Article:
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article imageRising global sea levels – upward trend resumes, reports NASA

By Robert Myles     Nov 19, 2012 in Environment
In a study issued today, NASA has reported that global sea levels have resumed their long term upward trend after a blip in 2010/11. The study was based on multi-sourced data from NASA and European Topex/Poseidon, Jason-1 and Jason-2 satellites.
Towards the end of summer 2011, in a report entitled NASA Satellites Detect Pothole on Road to Higher Seas, NASA's Jet Propulsion Laboratory and the University of Colorado in Boulder reported that the almost continuous rise in global sea levels observed since 1992 appeared to have gone into decline. In 2010, global sea levels dropped by 5 millimetres. It transpires that the decline may have been transient in nature, the result of a strong La Niña event caused by the Pacific La Niña ocean/atmospheric climatic system. In their latest report What Goes Down Must Come Back Up, NASA says the long term upward trend, averaging a rise of 3.2 millimetres per annum over the last 20 years has now resumed.
The sharp fall in global sea levels recorded between early 2010 and summer 2011 was due to a very strong La Niña. This periodic, but irregular, Pacific Ocean climatic system altered rainfall patterns worldwide. As a consequence, vast amounts of water were moved from the ocean to the continents primarily affecting Australia, northern South America and Southeast Asia.
A paper recently published in the journal Geophysical Research Letters traces the effects of the 2010-11 La Niña on global sea levels. The data show that not only has the global average sea level recovered from the more than 0.2 inches (5 millimetres) drop in 2010/11, but also that the long term average annual rise in global sea levels has been resumed.
NASA has prepared a graphical illustration of the new study, reproduced below.
This graphic shows changes in global mean sea level as measured by satellite altimetry (NASA/CNES Topex/Poseidon and Jason-1; and NASA/CNES/NOAA/EUMETSAT Jason-2) between 1992 and 2012. The data have been averaged to account for long time scale variations in sea level. The average annual increase in sea level over this timeframe, depicted by the blue line, is 3.2 millimetres per year. The inset shows changes in Earth's water mass from the beginning of 2010 to mid 2011. Blue colours indicate an increase in water mass over the continents. The new NASA study shows that most of the sea level drop in 2010-11 (circle in red) was related to the mass transport of water from the ocean to the continents (primarily Australia, northern South America and Southeast Asia as indicated by blue arrows). While the ocean "lost" water, the continents experienced a gain because of increased rainfalls brought on by the 2010/11 La Niña.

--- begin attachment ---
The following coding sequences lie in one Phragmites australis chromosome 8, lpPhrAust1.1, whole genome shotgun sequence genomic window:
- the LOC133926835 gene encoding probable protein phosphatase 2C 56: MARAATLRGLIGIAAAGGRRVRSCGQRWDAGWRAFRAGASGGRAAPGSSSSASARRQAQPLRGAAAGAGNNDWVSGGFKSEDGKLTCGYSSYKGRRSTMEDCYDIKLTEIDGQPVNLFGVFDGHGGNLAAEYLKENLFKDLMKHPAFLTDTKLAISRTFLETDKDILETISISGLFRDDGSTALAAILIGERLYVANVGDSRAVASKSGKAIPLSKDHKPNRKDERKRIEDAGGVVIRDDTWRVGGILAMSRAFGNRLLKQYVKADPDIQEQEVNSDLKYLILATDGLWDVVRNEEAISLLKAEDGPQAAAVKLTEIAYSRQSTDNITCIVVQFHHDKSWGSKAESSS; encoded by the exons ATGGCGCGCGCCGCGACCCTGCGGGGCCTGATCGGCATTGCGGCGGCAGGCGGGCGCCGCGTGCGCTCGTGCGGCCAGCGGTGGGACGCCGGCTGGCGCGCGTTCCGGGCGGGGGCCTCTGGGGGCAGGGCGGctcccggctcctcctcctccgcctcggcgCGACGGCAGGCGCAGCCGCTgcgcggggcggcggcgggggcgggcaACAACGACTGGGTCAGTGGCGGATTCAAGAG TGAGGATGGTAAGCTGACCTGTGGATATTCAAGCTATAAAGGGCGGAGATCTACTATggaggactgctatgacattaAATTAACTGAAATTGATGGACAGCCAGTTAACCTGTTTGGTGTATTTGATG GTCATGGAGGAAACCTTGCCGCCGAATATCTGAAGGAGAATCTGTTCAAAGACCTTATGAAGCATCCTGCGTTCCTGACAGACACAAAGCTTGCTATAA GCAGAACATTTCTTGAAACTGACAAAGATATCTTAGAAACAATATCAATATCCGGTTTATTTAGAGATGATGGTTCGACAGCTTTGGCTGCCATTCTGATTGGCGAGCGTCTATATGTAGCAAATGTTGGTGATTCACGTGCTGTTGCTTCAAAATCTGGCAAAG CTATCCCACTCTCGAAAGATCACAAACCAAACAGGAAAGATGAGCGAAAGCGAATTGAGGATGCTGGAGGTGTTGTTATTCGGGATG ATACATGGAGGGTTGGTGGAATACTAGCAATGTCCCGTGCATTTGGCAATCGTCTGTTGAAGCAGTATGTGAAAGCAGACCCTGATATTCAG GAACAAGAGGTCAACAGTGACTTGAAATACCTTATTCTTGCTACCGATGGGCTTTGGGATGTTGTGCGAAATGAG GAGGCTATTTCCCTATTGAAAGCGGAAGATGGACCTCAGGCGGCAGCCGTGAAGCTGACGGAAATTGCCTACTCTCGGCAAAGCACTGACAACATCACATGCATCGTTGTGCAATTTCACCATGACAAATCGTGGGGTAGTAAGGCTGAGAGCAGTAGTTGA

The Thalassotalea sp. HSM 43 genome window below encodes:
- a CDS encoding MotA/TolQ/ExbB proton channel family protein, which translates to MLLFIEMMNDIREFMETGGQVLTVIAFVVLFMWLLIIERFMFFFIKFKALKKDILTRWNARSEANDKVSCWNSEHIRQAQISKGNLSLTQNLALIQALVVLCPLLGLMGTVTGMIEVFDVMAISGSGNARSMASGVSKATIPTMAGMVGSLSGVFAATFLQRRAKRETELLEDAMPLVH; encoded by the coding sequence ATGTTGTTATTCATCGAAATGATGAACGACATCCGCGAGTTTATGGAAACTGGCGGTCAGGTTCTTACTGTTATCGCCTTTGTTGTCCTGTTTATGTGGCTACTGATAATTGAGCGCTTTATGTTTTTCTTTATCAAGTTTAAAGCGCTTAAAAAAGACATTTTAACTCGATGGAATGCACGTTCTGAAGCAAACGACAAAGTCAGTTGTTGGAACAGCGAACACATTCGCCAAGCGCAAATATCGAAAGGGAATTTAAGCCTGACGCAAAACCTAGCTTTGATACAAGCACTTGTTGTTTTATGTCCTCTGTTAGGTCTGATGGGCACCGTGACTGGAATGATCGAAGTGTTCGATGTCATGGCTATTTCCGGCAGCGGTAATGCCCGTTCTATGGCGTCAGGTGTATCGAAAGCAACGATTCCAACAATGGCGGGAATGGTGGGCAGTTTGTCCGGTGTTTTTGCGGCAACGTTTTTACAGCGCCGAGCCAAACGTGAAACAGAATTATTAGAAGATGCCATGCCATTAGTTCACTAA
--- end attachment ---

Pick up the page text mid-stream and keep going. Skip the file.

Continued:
Said lead study author, Carmen Boening of JPL. "The water the ocean 'lost' was compensated for rather quickly. The newest data clearly indicate that the drop in 2010-11 was only temporary."
Co-author of the report, Josh Willis of JPL added, “Like clockwork, the long-term rise of the ocean marches on. The dip in global sea levels, brought to us courtesy of a major La Niña event, was little more than a pothole in the long road toward a rising ocean and shrinking coastlines,"
The resumption of the upward trend in global sea levels will have repercussions for disaster planning worldwide. With each passing year, tropical storms and hurricanes are starting, on average, with a higher baseline when it comes to sea levels. As higher sea levels have a knock-on effect causing a greater volume of water in storm surges, this will increase the frequency of coastal flooding and the likelihood of coastal defences being inundated in the future.
This year’s ‘Frankenstorm,’ Hurricane Sandy, may turn out to be the harbinger of greater problems ahead.
More about Global warming, Rising sea levels, Rising sealevels, Climate change, NASA
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